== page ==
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News > TRICARE, UHC working overtime to resolve referral issues
U.S. Air Force Graphic by Senior Airman Earlandez Young
U.S. Air Force Graphic by Senior Airman Earlandez Young
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TRICARE, UHC working overtime to resolve referral issues

Posted 5/28/2013   Updated 5/28/2013 Email story   Print story


by Senior Airman Earlandez Young
92nd Air Refueling Wing Public Affairs

5/28/2013 - Fairchild Air Force Base, Wash. -- Every five years, TRICARE contracts come up for renewal. This year, on April 1, a new contractor, United Health Care Military & Veterans took over TRICARE in the Western Region, which covers 21 states, including the state of Washington.

Fairchild's 92nd Medical Group commander, Col. Thomas Roshetko, said though United Health Care did a lot of things well in the transition, on the day of stand up, it was unable to meet the demands for specialty medical referrals.

"Every base in the West Region is affected by this, and all service branches are experiencing this at the same time."

As a result of the referral processing delays, UHC and TRICARE Management Activity have agreed on a temporary waiver, meaning only a referral is required for patients to receive specialty care, and only a referral is required for specialists to see patients and to be reimbursed if they provide specialty care.

"What we've done is eliminated the referral authorization process for now," said Roshetko. "If a Primary Care Manager decides their patient needs to be seen by a specialist, the patient is sent to the referral management office, where they'll receive their printed referral form and instructions on how to successfully access the specialty care during the waiver period; whereas before, a series of checks were required before the referral was approved."

The temporary waiver is a short term fix to help UHC get to a point of effectiveness with their referral process before returning to the standard, TRICARE required referral to authorization process.

"TRICARE doesn't want to let an administrative process delay, compromise or do anything that would preclude our beneficiaries getting the specialty care we know they need," said Lt. Col. Bradley Weast, 92nd Medical Support Squadron commander. "Once they get the referral system in place, we have every faith and confidence United will get to the point where everything flows well. Until then, we want to make sure we are building a bridge with our network specialists because our main focus is taking care of Air Force families."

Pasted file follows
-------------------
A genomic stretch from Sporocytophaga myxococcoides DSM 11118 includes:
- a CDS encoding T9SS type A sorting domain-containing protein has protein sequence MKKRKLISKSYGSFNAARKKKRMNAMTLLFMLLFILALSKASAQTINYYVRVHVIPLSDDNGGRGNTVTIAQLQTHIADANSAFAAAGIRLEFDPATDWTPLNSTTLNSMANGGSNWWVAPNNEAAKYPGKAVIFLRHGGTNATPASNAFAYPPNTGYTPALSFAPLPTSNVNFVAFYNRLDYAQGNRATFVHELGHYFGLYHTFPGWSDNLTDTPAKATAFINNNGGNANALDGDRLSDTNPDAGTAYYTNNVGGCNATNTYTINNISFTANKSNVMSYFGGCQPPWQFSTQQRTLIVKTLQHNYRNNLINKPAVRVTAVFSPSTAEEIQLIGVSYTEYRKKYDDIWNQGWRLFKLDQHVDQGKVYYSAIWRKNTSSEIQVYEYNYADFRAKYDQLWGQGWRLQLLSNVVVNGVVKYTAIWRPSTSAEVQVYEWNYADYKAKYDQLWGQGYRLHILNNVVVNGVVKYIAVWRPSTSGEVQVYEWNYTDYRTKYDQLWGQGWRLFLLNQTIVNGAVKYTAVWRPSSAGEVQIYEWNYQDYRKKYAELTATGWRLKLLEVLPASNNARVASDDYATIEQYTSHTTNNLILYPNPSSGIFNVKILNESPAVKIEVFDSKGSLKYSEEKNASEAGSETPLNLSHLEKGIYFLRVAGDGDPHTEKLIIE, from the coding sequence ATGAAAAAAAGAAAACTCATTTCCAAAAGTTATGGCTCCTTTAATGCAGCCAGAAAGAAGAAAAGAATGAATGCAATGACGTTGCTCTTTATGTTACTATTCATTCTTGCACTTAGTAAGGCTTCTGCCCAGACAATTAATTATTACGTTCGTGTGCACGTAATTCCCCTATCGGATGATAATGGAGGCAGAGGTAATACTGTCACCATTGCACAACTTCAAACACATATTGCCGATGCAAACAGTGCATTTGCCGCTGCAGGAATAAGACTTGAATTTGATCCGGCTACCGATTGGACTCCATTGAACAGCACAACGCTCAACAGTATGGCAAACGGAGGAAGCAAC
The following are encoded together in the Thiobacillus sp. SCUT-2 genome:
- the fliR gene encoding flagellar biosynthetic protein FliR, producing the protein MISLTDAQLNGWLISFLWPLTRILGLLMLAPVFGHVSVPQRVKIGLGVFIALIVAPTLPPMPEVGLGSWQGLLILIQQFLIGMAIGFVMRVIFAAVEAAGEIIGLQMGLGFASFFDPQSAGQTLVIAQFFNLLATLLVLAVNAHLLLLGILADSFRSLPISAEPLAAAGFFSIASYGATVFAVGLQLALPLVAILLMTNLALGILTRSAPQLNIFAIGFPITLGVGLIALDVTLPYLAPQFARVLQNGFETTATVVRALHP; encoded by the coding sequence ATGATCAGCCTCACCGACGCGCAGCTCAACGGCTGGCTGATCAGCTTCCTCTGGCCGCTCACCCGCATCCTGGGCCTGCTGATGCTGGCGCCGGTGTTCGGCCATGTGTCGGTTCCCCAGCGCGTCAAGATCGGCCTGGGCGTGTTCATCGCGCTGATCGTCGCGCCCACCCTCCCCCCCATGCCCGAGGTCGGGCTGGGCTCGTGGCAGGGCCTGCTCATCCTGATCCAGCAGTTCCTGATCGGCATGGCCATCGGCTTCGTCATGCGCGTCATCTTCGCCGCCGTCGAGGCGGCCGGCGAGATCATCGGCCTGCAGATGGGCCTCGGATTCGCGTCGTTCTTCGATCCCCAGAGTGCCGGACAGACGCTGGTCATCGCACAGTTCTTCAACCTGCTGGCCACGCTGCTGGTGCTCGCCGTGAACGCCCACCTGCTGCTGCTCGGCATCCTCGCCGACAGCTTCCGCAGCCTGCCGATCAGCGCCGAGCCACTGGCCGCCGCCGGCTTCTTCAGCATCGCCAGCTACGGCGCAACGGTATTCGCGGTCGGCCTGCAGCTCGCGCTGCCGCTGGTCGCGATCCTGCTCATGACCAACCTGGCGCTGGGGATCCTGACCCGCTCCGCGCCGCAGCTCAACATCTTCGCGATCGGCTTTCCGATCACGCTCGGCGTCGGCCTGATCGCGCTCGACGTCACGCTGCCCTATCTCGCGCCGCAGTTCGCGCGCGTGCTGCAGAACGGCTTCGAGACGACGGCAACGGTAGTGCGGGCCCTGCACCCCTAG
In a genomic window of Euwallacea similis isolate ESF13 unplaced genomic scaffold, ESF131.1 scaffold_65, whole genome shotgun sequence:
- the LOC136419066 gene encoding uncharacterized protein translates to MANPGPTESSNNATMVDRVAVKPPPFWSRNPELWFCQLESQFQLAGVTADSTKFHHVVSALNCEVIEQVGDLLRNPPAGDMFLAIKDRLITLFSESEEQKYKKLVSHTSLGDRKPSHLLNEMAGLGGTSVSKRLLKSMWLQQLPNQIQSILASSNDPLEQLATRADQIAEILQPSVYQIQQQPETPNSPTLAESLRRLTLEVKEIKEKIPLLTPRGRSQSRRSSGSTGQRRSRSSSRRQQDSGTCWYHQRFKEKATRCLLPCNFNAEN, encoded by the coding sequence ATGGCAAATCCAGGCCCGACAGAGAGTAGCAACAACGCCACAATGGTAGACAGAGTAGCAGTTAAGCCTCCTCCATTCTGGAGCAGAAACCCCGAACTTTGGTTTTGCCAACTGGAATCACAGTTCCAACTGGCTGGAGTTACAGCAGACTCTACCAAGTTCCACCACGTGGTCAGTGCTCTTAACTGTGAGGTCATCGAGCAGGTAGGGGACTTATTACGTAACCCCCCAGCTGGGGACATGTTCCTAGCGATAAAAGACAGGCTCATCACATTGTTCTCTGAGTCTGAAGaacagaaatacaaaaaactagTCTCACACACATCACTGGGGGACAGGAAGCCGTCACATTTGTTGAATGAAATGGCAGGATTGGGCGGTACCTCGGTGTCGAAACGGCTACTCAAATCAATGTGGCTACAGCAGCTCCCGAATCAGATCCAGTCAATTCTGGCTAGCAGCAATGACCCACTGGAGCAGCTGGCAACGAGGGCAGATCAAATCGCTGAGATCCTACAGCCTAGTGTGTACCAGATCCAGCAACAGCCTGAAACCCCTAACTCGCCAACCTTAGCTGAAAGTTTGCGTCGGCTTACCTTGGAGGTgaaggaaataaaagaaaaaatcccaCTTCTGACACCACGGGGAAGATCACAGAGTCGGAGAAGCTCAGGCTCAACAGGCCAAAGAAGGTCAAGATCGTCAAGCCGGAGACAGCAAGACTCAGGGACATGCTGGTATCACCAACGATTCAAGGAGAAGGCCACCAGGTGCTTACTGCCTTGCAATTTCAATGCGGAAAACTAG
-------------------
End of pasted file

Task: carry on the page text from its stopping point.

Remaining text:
TMA has granted UHC until 18 June to get the problem resolved. There also remains an opportunity to ask for an extension if they can't fix the problem to meet the demand.

"We are bending over backwards to make sure the referral process goes back to normal and are explaining the process to patients each time they visit," said Roshetko. "We are also simultaneously working with our network downtown to maintain good relationships with them."

The 92nd MDG and TMA are completely dedicated to making sure health care requirements are met for all beneficiaries.

"This is normally a smooth and effective process," said Capt. Nicholas Freese, 92nd MDSS TRICARE Operations & Patient Administration flight commander. "If you're a beneficiary and are experiencing any issues not working the way they're supposed to, our Referral Management Office is a great point of contact. We want to know what problems you encounter. I don't want any of our beneficiaries feeling like they're bothering us or being a nuisance because that's why we exist. We help when things are going the right way, but especially when they aren't."

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